Add Punch to Vegan Cooking with 3 Easy Tips.

Via on Oct 7, 2013

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One of the most challenging things about vegan cooking is achieving depth or intensity of flavor.

If you were brought up in an omnivorous household like me, you developed a taste early in life for foods laced with animal fat in the form of bacon, butter, ham hocks, chicken bones and all sorts of other things that make me flinch now. While it is certainly possible to transcend your “need” for flavors like these, you may, like me, still crave foods that have that richness and that hearty kick.

I’ve noticed a few cooking techniques that seem to satisfy both my taste buds and my ethics. Try them yourself and see if that meat demon doesn’t crawl away into its dirty lair once and for all.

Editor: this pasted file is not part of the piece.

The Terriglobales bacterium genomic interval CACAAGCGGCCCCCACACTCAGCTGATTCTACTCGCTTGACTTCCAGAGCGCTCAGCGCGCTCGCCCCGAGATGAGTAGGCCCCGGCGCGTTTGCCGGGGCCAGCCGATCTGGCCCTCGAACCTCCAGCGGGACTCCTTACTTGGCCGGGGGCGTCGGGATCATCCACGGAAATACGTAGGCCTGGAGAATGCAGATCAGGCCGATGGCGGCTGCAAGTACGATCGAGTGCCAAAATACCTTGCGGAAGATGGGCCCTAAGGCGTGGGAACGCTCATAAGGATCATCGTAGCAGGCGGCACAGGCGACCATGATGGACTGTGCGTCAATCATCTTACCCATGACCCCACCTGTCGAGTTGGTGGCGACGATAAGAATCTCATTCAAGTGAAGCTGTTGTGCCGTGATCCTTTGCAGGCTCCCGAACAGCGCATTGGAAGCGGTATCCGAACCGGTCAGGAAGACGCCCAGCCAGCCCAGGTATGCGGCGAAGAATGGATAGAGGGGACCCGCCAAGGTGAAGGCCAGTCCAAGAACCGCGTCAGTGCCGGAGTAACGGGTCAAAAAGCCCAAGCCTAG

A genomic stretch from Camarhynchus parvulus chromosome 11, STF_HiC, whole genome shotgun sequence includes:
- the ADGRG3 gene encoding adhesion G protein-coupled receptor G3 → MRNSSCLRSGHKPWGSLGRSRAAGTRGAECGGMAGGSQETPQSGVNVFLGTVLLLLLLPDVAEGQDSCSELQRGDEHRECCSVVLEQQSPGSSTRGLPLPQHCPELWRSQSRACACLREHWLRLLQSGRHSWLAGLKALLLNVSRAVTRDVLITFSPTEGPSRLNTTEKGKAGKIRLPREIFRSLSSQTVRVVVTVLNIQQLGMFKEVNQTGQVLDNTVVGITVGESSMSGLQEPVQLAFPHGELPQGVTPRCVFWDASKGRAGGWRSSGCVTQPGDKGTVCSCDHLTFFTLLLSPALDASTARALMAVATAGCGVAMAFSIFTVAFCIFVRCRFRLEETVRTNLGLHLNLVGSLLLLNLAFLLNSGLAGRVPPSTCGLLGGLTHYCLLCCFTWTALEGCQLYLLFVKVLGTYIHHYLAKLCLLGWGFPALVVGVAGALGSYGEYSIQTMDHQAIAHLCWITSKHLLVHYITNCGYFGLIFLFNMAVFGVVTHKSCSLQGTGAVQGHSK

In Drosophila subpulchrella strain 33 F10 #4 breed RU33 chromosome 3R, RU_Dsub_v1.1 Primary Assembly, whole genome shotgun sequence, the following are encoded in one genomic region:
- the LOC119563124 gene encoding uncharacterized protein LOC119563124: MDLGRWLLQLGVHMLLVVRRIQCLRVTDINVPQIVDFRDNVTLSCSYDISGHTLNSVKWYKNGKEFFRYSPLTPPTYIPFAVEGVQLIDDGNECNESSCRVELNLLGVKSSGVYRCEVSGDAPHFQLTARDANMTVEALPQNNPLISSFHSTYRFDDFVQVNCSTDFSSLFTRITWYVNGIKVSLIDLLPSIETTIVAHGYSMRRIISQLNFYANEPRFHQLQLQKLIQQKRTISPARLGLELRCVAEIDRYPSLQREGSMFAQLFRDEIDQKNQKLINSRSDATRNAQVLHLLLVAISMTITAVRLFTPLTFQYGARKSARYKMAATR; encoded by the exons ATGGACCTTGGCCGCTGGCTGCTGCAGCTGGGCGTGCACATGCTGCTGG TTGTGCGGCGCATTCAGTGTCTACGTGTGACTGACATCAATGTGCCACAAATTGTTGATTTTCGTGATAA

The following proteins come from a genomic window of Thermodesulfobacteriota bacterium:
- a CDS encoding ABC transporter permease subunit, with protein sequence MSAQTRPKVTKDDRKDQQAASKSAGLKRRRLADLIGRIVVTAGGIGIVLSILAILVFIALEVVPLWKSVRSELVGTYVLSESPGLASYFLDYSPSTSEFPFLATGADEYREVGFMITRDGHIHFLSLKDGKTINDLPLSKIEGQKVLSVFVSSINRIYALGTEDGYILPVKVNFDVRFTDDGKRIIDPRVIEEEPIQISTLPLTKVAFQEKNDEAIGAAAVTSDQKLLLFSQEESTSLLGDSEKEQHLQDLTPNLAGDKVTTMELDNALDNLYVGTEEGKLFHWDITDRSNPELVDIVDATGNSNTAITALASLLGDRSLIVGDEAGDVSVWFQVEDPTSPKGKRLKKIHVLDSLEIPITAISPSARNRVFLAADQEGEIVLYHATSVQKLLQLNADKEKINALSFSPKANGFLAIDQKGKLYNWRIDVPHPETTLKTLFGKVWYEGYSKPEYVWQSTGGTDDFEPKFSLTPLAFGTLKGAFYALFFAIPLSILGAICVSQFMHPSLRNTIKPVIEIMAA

1) Add alcohol.

Wine, red or white, beer and even vodka, can elevate a vegan dish instantly. You needn’t use much, and most of the actual alcohol will evaporate during cooking, leaving behind a sophisticated and distinctive flavor.

Try adding 1 cup of white wine to soups and stews, 1 tbsp of red or white wine to sauteed veggies (1tbsp of soy sauce in addition to the wine is genius too, topped with a sprinkle of sesame seeds, yum!), or 1tbsp to 1/4 cup vodka in any tomato based sauce. You can also try dark beers. Use them to braise tofu, mix one cup beer and one cup veggie broth and pour into baking pans filled with squash and apples, or give warmth to marinades of all kinds with just a few tablespoons.

2) Saute aromatics in oil.

Aromatics are the “stinky” veggies like onions, garlic, shallots, scallions and green onions. I always begin any soup or stew by sautéing some kind of aromatic in some kind of oil. Which you choose will be determined by the other flavors you intend to use. For example, if I’m going for an Asian flavor, I’ll grab garlic cloves and sesame or coconut oil. If I’m going Italian, I’ll use onions and garlic with olive oil. There are so many beautiful oils widely available these days that you have dozens of ways to experiment here. Try truffle oil, peanut oil, hot sesame oil—or, for a neutral taste, grape seed oil.